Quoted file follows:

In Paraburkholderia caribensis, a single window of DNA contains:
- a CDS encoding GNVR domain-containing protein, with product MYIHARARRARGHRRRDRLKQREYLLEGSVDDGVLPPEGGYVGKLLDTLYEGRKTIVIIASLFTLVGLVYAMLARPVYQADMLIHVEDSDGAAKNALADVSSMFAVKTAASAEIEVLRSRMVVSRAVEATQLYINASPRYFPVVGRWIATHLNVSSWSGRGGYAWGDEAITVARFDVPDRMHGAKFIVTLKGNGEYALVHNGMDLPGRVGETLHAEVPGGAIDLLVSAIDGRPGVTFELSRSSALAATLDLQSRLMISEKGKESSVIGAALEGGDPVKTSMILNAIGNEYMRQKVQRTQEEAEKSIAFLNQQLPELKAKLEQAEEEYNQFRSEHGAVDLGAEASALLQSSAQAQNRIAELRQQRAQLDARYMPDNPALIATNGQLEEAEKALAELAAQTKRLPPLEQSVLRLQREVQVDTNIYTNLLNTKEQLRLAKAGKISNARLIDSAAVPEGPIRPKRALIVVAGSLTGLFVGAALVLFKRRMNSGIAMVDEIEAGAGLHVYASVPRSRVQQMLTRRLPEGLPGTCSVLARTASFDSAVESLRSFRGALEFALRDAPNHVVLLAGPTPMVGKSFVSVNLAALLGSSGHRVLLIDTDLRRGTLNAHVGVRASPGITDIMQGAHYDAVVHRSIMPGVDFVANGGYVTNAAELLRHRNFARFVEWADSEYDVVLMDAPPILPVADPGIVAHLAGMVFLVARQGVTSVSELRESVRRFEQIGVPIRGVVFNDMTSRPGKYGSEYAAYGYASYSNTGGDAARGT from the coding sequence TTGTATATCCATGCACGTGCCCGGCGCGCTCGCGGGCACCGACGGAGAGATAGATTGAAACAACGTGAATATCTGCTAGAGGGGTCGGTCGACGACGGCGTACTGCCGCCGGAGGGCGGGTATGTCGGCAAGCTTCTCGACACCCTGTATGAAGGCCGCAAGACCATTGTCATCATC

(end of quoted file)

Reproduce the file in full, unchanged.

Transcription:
In Paraburkholderia caribensis, a single window of DNA contains:
- a CDS encoding GNVR domain-containing protein, with product MYIHARARRARGHRRRDRLKQREYLLEGSVDDGVLPPEGGYVGKLLDTLYEGRKTIVIIASLFTLVGLVYAMLARPVYQADMLIHVEDSDGAAKNALADVSSMFAVKTAASAEIEVLRSRMVVSRAVEATQLYINASPRYFPVVGRWIATHLNVSSWSGRGGYAWGDEAITVARFDVPDRMHGAKFIVTLKGNGEYALVHNGMDLPGRVGETLHAEVPGGAIDLLVSAIDGRPGVTFELSRSSALAATLDLQSRLMISEKGKESSVIGAALEGGDPVKTSMILNAIGNEYMRQKVQRTQEEAEKSIAFLNQQLPELKAKLEQAEEEYNQFRSEHGAVDLGAEASALLQSSAQAQNRIAELRQQRAQLDARYMPDNPALIATNGQLEEAEKALAELAAQTKRLPPLEQSVLRLQREVQVDTNIYTNLLNTKEQLRLAKAGKISNARLIDSAAVPEGPIRPKRALIVVAGSLTGLFVGAALVLFKRRMNSGIAMVDEIEAGAGLHVYASVPRSRVQQMLTRRLPEGLPGTCSVLARTASFDSAVESLRSFRGALEFALRDAPNHVVLLAGPTPMVGKSFVSVNLAALLGSSGHRVLLIDTDLRRGTLNAHVGVRASPGITDIMQGAHYDAVVHRSIMPGVDFVANGGYVTNAAELLRHRNFARFVEWADSEYDVVLMDAPPILPVADPGIVAHLAGMVFLVARQGVTSVSELRESVRRFEQIGVPIRGVVFNDMTSRPGKYGSEYAAYGYASYSNTGGDAARGT from the coding sequence TTGTATATCCATGCACGTGCCCGGCGCGCTCGCGGGCACCGACGGAGAGATAGATTGAAACAACGTGAATATCTGCTAGAGGGGTCGGTCGACGACGGCGTACTGCCGCCGGAGGGCGGGTATGTCGGCAAGCTTCTCGACACCCTGTATGAAGGCCGCAAGACCATTGTCATCATC